How can gardeners in the more northern regions include hardy annuals(HA) in the garden? The thing about HA is it’s all about the timing of when to plant, providing excellent drainage and protecting the young plants from the cold winter wind. Find or create these conditions in your garden and enjoy this great group of flowers. You will never be sorry.
Early Spring Hardy Annual Planting
What first comes to mind is that most gardeners can plant any of the HA mentioned in my book Cool Flowers plus Stock in early spring. When is early spring? Up to 6-8 weeks before the last spring frost. The key is to prepare the planting beds in fall and cover with mulch or film to prevent cool-season weeds from sprouting throughout winter. These beds will be ready and waiting to receive transplants come early spring. It is nearly impossible to prepare soil in early spring because of wet or frozen soil and snow cover. More than once I have swept the snow off of film covered beds made in fall to plant in mid-February. The goal of this planting time is to get plants–not direct seeding (not enough warmth for garden sprouting) into the ground as the season is just beginning to head from winter-like conditions into spring-like conditions but still to cold to plant warm-season tender annuals. HA can take cold conditions, sustaining well below freezing for short periods of time–especially with a row cover. This planting of HA is weeks earlier than warm-season tender annuals like zinnias and sunflowers.
Summer with Hardy Annuals?
When hardy annuals are planted “in” their preferred cool conditions they become well established. These well-established plants when harvested on a regular schedule will keep on producing blooming right through summer in regions where summer heat and humidity aren’t so intense. These plants if kept fed and weeded will rally again to bloom throughout fall right up to the first hardy frost. (Mature plants are more vulnerable to cold so may not survive winter after a season of blooming.)
Fall Hardy Annual Plantings
Fall planting in the most northern conditions can be more of a challenge. The standard Cool Flowers practice is to fall plant any HA that is winter hardy in your region (see pg. 138 quick reference) — pretty straight forward. Transplants or seed sown in the garden 6-8 weeks before the first hard fall frost in time to become established before winter comes will do great. Caution: do not plant much earlier than the 6-8 weeks before frost because the plants may grow to big before going into winter. The excessive foliage will sustain winter damage and makes the plant more vulnerable. Areas that have heavy snow all winter will have little success with fall planting because the plants need light.
Here’s a challenge: there is very little documentation of how winter hardy many of the HA really are. Because planting in the garden in fall wasn’t practiced by many and even fewer recorded it, there just isn’t any information available. With that said, in Cool Flowers you may notice that some of the plants are listed to be winter hardy to zone 7. That’s because that is my growing zone and my own experiences were the only documentation available. I successfully fall planted them and grew outdoors for the past 15 years in all kinds of crazy conditions. My conclusion is that many of the HA are winter hardy further north of the listed zone because of how well they perform under winter conditions.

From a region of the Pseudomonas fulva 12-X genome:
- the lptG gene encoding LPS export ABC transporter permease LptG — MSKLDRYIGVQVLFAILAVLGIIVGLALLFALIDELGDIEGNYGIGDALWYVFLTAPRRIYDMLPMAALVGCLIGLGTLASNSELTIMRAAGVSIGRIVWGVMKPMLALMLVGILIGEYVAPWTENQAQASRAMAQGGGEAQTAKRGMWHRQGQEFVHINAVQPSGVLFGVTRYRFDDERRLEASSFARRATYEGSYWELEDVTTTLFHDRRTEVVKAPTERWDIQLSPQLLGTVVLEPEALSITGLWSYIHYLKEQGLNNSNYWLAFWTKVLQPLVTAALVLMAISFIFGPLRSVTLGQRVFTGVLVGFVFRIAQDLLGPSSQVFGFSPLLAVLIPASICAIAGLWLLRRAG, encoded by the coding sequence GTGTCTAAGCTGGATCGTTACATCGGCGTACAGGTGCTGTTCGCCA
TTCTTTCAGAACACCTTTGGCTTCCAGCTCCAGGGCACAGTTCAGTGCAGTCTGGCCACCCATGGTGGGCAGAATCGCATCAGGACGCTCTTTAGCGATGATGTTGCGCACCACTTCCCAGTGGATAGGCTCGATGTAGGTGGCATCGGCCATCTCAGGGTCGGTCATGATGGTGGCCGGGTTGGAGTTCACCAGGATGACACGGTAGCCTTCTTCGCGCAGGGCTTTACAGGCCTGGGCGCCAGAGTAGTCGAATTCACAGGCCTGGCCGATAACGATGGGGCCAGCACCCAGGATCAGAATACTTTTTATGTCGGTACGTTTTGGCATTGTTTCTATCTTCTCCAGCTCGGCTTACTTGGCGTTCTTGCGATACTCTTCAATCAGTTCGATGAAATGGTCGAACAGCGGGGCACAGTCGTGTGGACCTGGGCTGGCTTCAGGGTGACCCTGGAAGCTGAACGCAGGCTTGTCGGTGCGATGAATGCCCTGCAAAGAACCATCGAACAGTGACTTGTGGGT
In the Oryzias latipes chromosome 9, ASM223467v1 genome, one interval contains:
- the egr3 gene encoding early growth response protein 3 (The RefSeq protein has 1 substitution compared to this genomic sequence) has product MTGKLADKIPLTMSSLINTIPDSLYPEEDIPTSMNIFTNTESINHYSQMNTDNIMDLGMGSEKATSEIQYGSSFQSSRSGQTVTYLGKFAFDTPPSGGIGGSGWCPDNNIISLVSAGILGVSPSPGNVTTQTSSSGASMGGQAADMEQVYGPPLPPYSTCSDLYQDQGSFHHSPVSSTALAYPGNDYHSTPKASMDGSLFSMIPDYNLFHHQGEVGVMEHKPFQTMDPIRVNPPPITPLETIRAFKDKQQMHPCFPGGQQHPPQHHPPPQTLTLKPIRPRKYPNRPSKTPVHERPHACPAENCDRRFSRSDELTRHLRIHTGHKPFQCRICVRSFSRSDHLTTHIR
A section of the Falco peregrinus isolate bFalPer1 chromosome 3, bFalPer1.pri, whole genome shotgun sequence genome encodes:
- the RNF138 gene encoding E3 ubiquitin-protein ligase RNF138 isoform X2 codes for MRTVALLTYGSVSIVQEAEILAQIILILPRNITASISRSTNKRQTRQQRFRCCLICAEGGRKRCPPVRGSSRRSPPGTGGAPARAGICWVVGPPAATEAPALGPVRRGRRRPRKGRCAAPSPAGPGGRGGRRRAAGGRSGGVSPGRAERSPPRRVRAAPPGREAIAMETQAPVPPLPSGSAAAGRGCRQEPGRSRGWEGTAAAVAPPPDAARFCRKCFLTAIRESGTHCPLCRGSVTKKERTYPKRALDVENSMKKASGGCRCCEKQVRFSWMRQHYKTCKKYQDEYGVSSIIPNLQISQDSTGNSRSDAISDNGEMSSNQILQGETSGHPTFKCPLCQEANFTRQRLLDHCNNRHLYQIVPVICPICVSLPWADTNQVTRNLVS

With all this said I would try outdoor fall plantings of several HA in zones north of those zones listed in Cool Flowers with the potential for great success. Using low tunnels inside of unheated hoophouses has great potential also.
My suggestions to try:
- Bupleurum ‘Green Gold’ or ‘Garibaldi’
- False Queen Anne’s Lace ‘Dara’
- Sweet William ‘Amazon’
- Snaps ‘Rocket’, ‘Chantilly’
- Bachelor Buttons ‘Boy’ Series
- Poppies ‘Champagne Bubbles’
- Feverfew any
- Rudbeckia ‘Indian Summer’, ‘Prairie Sun’, ‘Double Daisy’, and ‘Goldilocks’
Stack the cards for a fall test planting by:
- Planting on time
- Provide excellent drainage
- Full sun site
- Low tunnels of lightweight row cover
I find the simply use of hoops and lightweight row cover to provide enough protection from wind, concentrates sunshine, and creates a great environment that boosts the plants significantly. The row cover I use provides 4 degrees of cold protection, but it’s the wind protection that makes such a big difference. I can double it for plants that might need added protection. I do not irrigate at all during winter because rain penetrates row cover– if heavy snow is forecasted I pull covers off and let the snow insulate.
For more hardy annual growing information check out my Cool Flowers Virtual Book Study!
I hope this helps you to include Cool Flowers in your garden!
Lisa Mason Ziegler is a commercial cut-flower farmer in Newport News, Virginia; she lectures and writes about organic and sustainable gardening. You can email Lisa at firstname.lastname@example.org , call her at 757-877-7159 or visit her websitewww.shoptgw.com .